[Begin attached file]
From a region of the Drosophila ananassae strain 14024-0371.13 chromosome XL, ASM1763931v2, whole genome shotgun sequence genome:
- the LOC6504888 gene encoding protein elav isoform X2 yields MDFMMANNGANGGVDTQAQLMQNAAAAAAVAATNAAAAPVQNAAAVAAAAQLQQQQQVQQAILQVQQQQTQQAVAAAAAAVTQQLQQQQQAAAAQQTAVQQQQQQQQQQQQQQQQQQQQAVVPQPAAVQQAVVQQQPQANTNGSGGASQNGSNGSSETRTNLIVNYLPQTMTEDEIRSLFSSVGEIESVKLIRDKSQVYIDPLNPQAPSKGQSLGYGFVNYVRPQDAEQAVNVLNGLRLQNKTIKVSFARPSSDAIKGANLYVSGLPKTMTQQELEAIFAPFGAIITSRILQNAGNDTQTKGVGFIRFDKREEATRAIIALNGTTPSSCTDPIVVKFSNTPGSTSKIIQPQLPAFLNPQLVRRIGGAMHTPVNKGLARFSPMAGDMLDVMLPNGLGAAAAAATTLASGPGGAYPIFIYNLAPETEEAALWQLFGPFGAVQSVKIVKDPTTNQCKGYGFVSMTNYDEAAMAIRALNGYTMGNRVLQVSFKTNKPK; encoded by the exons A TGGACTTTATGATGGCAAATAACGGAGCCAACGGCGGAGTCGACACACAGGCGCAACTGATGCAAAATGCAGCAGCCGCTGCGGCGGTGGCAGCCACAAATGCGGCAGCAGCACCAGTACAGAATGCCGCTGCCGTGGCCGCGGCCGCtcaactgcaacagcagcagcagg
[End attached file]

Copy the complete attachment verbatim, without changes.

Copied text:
From a region of the Drosophila ananassae strain 14024-0371.13 chromosome XL, ASM1763931v2, whole genome shotgun sequence genome:
- the LOC6504888 gene encoding protein elav isoform X2 yields MDFMMANNGANGGVDTQAQLMQNAAAAAAVAATNAAAAPVQNAAAVAAAAQLQQQQQVQQAILQVQQQQTQQAVAAAAAAVTQQLQQQQQAAAAQQTAVQQQQQQQQQQQQQQQQQQQQAVVPQPAAVQQAVVQQQPQANTNGSGGASQNGSNGSSETRTNLIVNYLPQTMTEDEIRSLFSSVGEIESVKLIRDKSQVYIDPLNPQAPSKGQSLGYGFVNYVRPQDAEQAVNVLNGLRLQNKTIKVSFARPSSDAIKGANLYVSGLPKTMTQQELEAIFAPFGAIITSRILQNAGNDTQTKGVGFIRFDKREEATRAIIALNGTTPSSCTDPIVVKFSNTPGSTSKIIQPQLPAFLNPQLVRRIGGAMHTPVNKGLARFSPMAGDMLDVMLPNGLGAAAAAATTLASGPGGAYPIFIYNLAPETEEAALWQLFGPFGAVQSVKIVKDPTTNQCKGYGFVSMTNYDEAAMAIRALNGYTMGNRVLQVSFKTNKPK; encoded by the exons A TGGACTTTATGATGGCAAATAACGGAGCCAACGGCGGAGTCGACACACAGGCGCAACTGATGCAAAATGCAGCAGCCGCTGCGGCGGTGGCAGCCACAAATGCGGCAGCAGCACCAGTACAGAATGCCGCTGCCGTGGCCGCGGCCGCtcaactgcaacagcagcagcagg